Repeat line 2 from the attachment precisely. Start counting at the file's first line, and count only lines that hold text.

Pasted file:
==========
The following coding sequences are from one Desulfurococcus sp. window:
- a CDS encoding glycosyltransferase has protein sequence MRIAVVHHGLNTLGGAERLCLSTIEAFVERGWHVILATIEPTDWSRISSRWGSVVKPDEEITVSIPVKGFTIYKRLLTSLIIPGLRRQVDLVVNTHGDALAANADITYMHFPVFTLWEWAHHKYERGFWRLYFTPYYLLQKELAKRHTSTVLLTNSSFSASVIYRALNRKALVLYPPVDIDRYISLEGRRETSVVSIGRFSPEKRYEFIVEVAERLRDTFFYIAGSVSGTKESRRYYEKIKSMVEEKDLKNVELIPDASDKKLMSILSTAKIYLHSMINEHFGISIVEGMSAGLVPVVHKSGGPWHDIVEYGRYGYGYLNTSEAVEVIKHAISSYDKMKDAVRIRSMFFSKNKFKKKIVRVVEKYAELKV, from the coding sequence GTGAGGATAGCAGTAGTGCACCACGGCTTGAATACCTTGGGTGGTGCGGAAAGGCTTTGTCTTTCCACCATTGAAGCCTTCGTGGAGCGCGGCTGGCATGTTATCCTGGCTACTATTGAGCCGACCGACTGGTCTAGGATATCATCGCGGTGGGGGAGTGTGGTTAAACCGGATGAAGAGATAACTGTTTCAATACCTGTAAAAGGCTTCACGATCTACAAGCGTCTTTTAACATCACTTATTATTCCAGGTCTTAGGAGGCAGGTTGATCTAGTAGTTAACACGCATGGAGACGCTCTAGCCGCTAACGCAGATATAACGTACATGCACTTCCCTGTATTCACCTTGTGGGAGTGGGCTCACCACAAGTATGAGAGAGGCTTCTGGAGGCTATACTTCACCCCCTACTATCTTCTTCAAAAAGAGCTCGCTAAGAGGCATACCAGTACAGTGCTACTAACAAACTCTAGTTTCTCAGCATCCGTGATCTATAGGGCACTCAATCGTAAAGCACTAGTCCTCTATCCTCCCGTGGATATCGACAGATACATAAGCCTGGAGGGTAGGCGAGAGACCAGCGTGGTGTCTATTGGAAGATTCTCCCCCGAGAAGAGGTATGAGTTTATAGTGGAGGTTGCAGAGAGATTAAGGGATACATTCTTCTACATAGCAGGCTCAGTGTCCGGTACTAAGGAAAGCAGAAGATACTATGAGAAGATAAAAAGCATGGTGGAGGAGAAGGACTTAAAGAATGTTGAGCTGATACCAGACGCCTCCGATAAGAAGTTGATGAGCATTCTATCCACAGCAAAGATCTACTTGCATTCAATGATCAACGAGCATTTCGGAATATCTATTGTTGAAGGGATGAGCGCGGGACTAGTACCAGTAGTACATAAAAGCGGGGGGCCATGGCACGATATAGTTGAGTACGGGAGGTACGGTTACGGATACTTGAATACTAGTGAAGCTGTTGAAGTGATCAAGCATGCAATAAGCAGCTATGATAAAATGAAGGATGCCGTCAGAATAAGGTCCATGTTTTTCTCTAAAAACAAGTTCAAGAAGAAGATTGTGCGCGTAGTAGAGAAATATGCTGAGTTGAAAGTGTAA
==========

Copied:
- a CDS encoding glycosyltransferase has protein sequence MRIAVVHHGLNTLGGAERLCLSTIEAFVERGWHVILATIEPTDWSRISSRWGSVVKPDEEITVSIPVKGFTIYKRLLTSLIIPGLRRQVDLVVNTHGDALAANADITYMHFPVFTLWEWAHHKYERGFWRLYFTPYYLLQKELAKRHTSTVLLTNSSFSASVIYRALNRKALVLYPPVDIDRYISLEGRRETSVVSIGRFSPEKRYEFIVEVAERLRDTFFYIAGSVSGTKESRRYYEKIKSMVEEKDLKNVELIPDASDKKLMSILSTAKIYLHSMINEHFGISIVEGMSAGLVPVVHKSGGPWHDIVEYGRYGYGYLNTSEAVEVIKHAISSYDKMKDAVRIRSMFFSKNKFKKKIVRVVEKYAELKV, from the coding sequence GTGAGGATAGCAGTAGTGCACCACGGCTTGAATACCTTGGGTGGTGCGGAAAGGCTTTGTCTTTCCACCATTGAAGCCTTCGTGGAGCGCGGCTGGCATGTTATCCTGGCTACTATTGAGCCGACCGACTGGTCTAGGATATCATCGCGGTGGGGGAGTGTGGTTAAACCGGATGAAGAGATAACTGTTTCAATACCTGTAAAAGGCTTCACGATCTACAAGCGTCTTTTAACATCACTTATTATTCCAGGTCTTAGGAGGCAGGTTGATCTAGTAGTTAACACGCATGGAGACGCTCTAGCCGCTAACGCAGATATAACGTACATGCACTTCCCTGTATTCACCTTGTGGGAGTGGGCTCACCACAAGTATGAGAGAGGCTTCTGGAGGCTATACTTCACCCCCTACTATCTTCTTCAAAAAGAGCTCGCTAAGAGGCATACCAGTACAGTGCTACTAACAAACTCTAGTTTCTCAGCATCCGTGATCTATAGGGCACTCAATCGTAAAGCACTAGTCCTCTATCCTCCCGTGGATATCGACAGATACATAAGCCTGGAGGGTAGGCGAGAGACCAGCGTGGTGTCTATTGGAAGATTCTCCCCCGAGAAGAGGTATGAGTTTATAGTGGAGGTTGCAGAGAGATTAAGGGATACATTCTTCTACATAGCAGGCTCAGTGTCCGGTACTAAGGAAAGCAGAAGATACTATGAGAAGATAAAAAGCATGGTGGAGGAGAAGGACTTAAAGAATGTTGAGCTGATACCAGACGCCTCCGATAAGAAGTTGATGAGCATTCTATCCACAGCAAAGATCTACTTGCATTCAATGATCAACGAGCATTTCGGAATATCTATTGTTGAAGGGATGAGCGCGGGACTAGTACCAGTAGTACATAAAAGCGGGGGGCCATGGCACGATATAGTTGAGTACGGGAGGTACGGTTACGGATACTTGAATACTAGTGAAGCTGTTGAAGTGATCAAGCATGCAATAAGCAGCTATGATAAAATGAAGGATGCCGTCAGAATAAGGTCCATGTTTTTCTCTAAAAACAAGTTCAAGAAGAAGATTGTGCGCGTAGTAGAGAAATATGCTGAGTTGAAAGTGTAA